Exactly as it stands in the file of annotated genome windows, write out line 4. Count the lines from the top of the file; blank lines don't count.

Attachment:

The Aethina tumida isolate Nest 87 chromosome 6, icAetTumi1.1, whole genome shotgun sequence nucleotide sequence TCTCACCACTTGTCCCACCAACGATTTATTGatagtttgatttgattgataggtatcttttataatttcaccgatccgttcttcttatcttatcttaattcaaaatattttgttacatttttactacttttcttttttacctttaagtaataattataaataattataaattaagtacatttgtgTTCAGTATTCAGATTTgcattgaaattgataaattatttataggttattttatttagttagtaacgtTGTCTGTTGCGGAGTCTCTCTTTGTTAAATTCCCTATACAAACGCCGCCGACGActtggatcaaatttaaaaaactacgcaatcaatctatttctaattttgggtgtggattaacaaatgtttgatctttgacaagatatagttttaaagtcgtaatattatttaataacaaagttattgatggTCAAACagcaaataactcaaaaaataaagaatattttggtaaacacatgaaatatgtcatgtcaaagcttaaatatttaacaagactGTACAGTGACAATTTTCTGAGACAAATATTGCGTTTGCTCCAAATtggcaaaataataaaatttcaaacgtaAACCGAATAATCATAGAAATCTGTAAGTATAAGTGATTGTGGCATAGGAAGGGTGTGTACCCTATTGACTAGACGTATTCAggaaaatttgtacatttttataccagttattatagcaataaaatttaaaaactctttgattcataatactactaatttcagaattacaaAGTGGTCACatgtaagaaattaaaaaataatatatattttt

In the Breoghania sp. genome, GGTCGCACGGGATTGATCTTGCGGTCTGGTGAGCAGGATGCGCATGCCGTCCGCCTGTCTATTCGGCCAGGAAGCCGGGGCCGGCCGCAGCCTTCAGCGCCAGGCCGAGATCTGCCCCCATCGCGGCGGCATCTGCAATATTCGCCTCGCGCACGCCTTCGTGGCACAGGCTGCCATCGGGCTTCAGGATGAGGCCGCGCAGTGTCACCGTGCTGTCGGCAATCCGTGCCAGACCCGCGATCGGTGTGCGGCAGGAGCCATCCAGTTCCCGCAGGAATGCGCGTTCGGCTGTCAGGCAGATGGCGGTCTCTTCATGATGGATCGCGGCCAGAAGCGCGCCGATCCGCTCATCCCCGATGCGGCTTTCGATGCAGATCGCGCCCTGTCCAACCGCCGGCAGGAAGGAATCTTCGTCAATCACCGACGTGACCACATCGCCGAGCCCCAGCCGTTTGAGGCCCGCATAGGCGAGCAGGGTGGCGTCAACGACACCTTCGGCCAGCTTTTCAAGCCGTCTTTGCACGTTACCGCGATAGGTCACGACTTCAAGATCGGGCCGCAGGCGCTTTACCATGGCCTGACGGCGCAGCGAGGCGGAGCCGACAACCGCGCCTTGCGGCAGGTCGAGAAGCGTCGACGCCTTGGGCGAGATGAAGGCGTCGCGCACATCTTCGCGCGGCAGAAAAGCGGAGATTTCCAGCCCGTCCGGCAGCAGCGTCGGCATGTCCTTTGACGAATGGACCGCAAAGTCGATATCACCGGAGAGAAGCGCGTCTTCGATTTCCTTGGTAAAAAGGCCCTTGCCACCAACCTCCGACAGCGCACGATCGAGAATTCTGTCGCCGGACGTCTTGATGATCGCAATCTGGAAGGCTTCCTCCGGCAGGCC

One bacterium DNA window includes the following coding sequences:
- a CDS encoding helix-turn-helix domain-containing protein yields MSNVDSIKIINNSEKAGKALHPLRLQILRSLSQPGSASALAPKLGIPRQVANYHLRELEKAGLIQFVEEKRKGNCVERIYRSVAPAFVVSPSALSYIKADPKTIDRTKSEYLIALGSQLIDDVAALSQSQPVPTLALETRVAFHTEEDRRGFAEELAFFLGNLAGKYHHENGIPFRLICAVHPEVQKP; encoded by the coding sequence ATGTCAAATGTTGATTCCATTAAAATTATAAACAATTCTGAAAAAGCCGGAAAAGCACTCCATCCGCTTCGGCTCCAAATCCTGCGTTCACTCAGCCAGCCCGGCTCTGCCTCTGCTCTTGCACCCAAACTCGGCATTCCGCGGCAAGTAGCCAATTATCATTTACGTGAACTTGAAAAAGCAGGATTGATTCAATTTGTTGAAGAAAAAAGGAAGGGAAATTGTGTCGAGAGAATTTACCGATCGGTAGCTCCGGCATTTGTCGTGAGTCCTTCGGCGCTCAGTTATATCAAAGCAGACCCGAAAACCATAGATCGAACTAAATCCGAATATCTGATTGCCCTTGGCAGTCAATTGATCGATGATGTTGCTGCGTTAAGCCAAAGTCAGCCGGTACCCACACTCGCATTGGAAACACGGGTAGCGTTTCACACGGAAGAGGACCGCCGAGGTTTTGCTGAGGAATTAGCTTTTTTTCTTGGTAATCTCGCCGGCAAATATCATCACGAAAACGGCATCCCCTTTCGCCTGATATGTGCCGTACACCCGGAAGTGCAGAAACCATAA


- a CDS encoding helix-turn-helix domain-containing protein yields MSNVDSIKIINNSEKAGKALHPLRLQILRSLSQPGSASALAPKLGIPRQVANYHLRELEKAGLIQFVEEKRKGNCVERIYRSVAPAFVVSPSALSYIKADPKTIDRTKSEYLIALGSQLIDDVAALSQSQPVPTLALETRVAFHTEEDRRGFAEELAFFLGNLAGKYHHENGIPFRLICAVHPEVQKP; encoded by the coding sequence ATGTCAAATGTTGATTCCATTAAAATTATAAACAATTCTGAAAAAGCCGGAAAAGCACTCCATCCGCTTCGGCTCCAAATCCTGCGTTCACTCAGCCAGCCCGGCTCTGCCTCTGCTCTTGCACCCAAACTCGGCATTCCGCGGCAAGTAGCCAATTATCATTTACGTGAACTTGAAAAAGCAGGATTGATTCAATTTGTTGAAGAAAAAAGGAAGGGAAATTGTGTCGAGAGAATTTACCGATCGGTAGCTCCGGCATTTGTCGTGAGTCCTTCGGCGCTCAGTTATATCAAAGCAGACCCGAAAACCATAGATCGAACTAAATCCGAATATCTGATTGCCCTTGGCAGTCAATTGATCGATGATGTTGCTGCGTTAAGCCAAAGTCAGCCGGTACCCACACTCGCATTGGAAACACGGGTAGCGTTTCACACGGAAGAGGACCGCCGAGGTTTTGCTGAGGAATTAGCTTTTTTTCTTGGTAATCTCGCCGGCAAATATCATCACGAAAACGGCATCCCCTTTCGCCTGATATGTGCCGTACACCCGGAAGTGCAGAAACCATAA